November 9, 2006 | National Review Online

Two Views on Rumsfeld

When the nation went to war in Iraq in 2003 (with overwhelming popular support) and for a long time after that, Rumsfeld had rock-star status. With Abu Ghraib and his management of this millstone of an occupation, his star fell rapidly.

Some of what Rumsfeld gets blamed for, such as Abu Ghraib, really was his responsibility. But Rumsfeld gets blamed for lots of things he doesn't control. Above all, he gets blamed for the pain of a painful dilemma: what to do about Iraq. Those who have pilloried Rumsfeld from left and right without gaining academic consensus or popular support for their pet answer to that question will now have to face the spotlight.

One of the great benefits of historical perspective is that the reputations of important figures get separated from what people thought of them in their own time. So think of who he is. Flaws and all, Rumsfeld is a visionary with a great sense of history and a great devotion to this country. His tenure has been historic. He helped to end two terrible dictatorships and began a process of military transformation that will stay in motion long into the future. He served the president loyally, and in my opinion, he will be remembered for having served us well.

Mario Loyola, a former consultant to the Department of Defense, is a fellow at the Foundation for the Defense of Democracies.
Read full symposium.

The Fall Guy
By Andrew C. McCarthy 
National Review Online 
November 9, 2006 

With democracy’s seductive melody lilting in the background, the Bush administration and its petulant partner, the new Iraqi regime of Prime Minister Nouri al-Maliki, have waltzed into chaos. On Tuesday night, the piper finally presented the bill. With Democrats sweeping into power, and erstwhile march-of-freedom advocates suddenly carping that the experiment soured because things weren’t done their way, ‘tis the season for scapegoats.

When the music finally stopped yesterday, Donald Rumsfeld was the one left without a chair.

In scapegoat season, the high-fliers are laid low. None flew higher than this secretary of Defense. “The Stud” of a jaunty National Review magazine cover in his late 2001 salad days, Rumsfeld once bedazzled an overmatched media, playfully parrying their thrusts with the easy confidence of a titan who’d swiftly routed al Qaeda and made short work of the Taliban and Saddam.

Except that’s not quite how it played out. The terror network endures. In Afghanistan and Iraq, alas, the wars have not yet been won after all. Or was it the war? The administration with a maddening resistance to explaining the right thing even while doing it, has never been very clear on that. It maintains that Iraq and Afghanistan are phases of the same conflict. But, cheerily “looking forward, not back,” it has abdicated from the duty of connecting those dots — the duty a wartime president owes to a nation craving constant reaffirmation that its resort to force is just. In the void, campaigning Democrats made like the 9/11 Commission, decoupling Iraq and terror, painting the former as a diversionary debacle — Bush’s oriental Katrina.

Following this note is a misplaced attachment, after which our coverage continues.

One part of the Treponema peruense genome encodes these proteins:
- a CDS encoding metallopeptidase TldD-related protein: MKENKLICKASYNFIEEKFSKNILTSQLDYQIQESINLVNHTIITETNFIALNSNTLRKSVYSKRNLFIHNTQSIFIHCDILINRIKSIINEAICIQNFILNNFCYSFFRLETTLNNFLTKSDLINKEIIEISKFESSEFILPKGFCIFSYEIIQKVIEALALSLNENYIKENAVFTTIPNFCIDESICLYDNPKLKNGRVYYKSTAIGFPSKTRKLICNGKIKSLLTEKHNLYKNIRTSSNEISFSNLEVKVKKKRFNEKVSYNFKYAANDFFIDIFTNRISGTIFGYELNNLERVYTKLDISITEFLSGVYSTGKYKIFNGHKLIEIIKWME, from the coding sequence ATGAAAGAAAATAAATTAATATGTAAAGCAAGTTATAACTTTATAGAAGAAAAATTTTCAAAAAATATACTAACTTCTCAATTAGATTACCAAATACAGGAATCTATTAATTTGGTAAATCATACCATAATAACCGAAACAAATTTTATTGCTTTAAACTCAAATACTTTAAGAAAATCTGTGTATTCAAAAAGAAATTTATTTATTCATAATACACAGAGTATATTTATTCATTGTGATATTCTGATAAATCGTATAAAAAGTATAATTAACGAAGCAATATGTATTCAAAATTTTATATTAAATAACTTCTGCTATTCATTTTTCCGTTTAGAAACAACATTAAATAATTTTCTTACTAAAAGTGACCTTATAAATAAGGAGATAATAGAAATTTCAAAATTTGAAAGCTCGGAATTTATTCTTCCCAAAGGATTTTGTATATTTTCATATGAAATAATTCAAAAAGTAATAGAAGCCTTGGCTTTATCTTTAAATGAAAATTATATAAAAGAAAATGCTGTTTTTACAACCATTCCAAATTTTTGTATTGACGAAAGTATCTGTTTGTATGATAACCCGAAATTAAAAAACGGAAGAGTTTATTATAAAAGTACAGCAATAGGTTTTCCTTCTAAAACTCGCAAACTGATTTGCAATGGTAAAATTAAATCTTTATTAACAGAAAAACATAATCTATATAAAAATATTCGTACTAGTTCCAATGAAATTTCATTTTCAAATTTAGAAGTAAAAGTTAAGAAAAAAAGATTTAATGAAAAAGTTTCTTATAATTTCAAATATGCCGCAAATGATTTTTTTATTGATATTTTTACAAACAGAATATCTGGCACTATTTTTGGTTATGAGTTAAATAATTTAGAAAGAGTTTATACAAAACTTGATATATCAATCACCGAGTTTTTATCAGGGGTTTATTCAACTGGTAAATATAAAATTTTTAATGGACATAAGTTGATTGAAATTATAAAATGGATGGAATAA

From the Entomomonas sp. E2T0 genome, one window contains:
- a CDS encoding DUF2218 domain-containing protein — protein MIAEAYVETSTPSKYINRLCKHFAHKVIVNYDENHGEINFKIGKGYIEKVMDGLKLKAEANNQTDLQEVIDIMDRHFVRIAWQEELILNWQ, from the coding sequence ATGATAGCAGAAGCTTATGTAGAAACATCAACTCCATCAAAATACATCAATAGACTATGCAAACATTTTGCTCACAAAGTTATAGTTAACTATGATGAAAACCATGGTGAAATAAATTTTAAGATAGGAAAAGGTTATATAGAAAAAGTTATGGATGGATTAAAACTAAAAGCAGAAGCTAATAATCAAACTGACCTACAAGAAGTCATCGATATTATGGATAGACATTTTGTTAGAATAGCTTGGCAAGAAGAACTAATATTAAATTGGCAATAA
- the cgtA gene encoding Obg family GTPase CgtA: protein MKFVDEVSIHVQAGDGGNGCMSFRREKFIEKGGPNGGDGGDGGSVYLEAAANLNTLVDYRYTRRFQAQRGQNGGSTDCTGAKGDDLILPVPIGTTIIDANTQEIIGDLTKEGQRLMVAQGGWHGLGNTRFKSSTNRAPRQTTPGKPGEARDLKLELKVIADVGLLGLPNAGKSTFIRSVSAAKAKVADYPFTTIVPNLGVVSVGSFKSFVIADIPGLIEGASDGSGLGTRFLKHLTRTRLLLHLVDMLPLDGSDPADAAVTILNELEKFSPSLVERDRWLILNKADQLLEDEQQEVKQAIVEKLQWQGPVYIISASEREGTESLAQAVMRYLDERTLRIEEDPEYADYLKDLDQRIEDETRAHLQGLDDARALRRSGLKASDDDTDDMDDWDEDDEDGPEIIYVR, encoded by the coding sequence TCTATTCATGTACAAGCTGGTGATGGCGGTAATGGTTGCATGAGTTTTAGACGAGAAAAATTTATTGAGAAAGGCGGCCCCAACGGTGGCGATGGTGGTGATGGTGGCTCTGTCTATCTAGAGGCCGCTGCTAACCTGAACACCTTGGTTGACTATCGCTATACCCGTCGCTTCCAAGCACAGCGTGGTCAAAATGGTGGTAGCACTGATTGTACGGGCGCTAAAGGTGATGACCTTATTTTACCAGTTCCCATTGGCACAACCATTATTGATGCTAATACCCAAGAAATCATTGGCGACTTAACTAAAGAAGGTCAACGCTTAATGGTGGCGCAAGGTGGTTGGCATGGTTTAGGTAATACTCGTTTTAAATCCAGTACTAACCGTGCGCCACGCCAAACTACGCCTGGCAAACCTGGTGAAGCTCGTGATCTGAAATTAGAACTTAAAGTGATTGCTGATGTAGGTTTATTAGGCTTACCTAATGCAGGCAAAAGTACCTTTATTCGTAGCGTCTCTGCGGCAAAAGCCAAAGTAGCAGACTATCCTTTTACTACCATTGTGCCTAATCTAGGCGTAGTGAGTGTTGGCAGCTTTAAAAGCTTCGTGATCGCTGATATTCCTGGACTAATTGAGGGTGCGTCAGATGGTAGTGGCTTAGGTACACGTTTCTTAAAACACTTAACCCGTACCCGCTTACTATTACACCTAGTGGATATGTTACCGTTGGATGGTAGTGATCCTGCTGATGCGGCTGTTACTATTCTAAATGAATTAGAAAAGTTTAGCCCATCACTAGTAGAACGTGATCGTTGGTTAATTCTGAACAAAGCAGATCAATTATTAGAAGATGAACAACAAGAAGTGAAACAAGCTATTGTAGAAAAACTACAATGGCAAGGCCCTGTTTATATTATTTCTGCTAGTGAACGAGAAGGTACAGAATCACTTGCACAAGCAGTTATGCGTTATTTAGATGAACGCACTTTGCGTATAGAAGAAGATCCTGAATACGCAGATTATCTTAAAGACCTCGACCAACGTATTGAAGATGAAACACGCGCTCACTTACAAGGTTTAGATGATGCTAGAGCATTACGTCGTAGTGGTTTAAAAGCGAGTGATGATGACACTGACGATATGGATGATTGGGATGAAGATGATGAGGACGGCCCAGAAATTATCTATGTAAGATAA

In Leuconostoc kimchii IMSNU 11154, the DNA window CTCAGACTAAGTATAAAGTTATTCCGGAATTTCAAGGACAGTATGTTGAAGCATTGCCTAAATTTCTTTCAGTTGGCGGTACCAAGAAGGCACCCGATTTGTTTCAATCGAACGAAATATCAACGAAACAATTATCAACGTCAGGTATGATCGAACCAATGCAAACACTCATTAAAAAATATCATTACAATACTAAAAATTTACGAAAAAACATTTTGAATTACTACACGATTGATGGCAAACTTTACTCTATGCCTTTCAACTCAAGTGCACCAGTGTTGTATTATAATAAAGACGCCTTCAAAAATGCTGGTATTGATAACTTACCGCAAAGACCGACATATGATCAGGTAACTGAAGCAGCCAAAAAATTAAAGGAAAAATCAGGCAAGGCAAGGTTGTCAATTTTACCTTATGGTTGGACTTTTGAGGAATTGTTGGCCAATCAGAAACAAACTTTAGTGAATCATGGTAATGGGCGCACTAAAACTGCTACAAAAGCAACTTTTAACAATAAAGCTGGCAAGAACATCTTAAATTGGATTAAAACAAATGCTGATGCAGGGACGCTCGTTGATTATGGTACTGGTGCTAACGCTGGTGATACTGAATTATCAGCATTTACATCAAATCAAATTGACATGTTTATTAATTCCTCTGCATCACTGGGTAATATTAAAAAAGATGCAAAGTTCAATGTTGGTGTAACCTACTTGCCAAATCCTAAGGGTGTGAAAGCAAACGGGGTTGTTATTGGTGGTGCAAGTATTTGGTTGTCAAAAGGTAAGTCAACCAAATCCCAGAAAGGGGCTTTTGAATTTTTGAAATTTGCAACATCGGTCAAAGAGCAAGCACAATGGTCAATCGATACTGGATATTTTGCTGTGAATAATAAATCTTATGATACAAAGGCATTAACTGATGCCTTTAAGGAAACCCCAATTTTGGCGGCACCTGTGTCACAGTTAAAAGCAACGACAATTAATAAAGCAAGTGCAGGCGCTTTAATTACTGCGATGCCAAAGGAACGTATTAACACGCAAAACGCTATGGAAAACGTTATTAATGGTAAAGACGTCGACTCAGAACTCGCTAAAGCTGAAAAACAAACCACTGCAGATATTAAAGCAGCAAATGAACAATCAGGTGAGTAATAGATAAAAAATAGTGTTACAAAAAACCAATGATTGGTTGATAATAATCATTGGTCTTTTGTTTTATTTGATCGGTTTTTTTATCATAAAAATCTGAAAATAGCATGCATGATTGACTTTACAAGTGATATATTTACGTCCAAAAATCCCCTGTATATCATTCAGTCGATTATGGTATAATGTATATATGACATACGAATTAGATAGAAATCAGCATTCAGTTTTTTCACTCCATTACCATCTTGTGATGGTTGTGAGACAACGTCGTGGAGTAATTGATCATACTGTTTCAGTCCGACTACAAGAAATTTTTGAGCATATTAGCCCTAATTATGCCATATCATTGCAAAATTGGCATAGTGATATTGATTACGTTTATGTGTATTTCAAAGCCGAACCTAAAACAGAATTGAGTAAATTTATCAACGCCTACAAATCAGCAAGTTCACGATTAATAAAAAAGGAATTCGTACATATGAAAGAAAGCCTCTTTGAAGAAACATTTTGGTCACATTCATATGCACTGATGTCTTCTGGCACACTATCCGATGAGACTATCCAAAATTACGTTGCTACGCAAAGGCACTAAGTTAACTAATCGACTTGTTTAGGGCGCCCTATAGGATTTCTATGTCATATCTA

Worse, the president has been equally elusive in describing “victory.” The suppression of militant Islam has been conflated with the democratization of cultural Islam — as if one were unattainable without the other. In fact, they are different objectives, not nearly as intertwined as the administration rhetorically insists without persuasively showing.

None of that is a Donald Rumsfeld problem.

Of course, that’s not how the history will be written. Conventional wisdom holds that the bumbling in Iraq simply must be military bumbling. After all, the world’s lone superpower seemingly cannot get it done against a rag-tag assemblage of ousted Baathists, sectarian militias and jihadists — all willful, all determined to kill us and each other … not necessarily in that order. Surely the fault must lie with the Pentagon. Rumsfeld had to go.

Reality, as usual, is more complicated. President Bush didn’t simply tell his Defense Secretary to go win a war. The instructions were to win while simultaneously creating a novus ordo seclorum for the Muslim world. Imagine FDR ordering Eisenhower to begin the Marshall Plan right after Yalta instead of after the enemy was defeated — and oh, by the way, Ike, to the extent remaking Europe may interfere with quelling those pesky Nazis, tell the war-fighters to stand down while the diplomats “dialogue” our way to victory.

Those were Rumsfeld’s marching orders.

And that apart from another basic disconnect. Anything but the shortest military engagement is certain to fail if it does not enjoy public support. The American people are all for deploying our military to rout jihadists and their enablers. They do not, however, favor endangering their sons and daughters for a “hearts and minds” experiment of uncertain utility in a faraway land.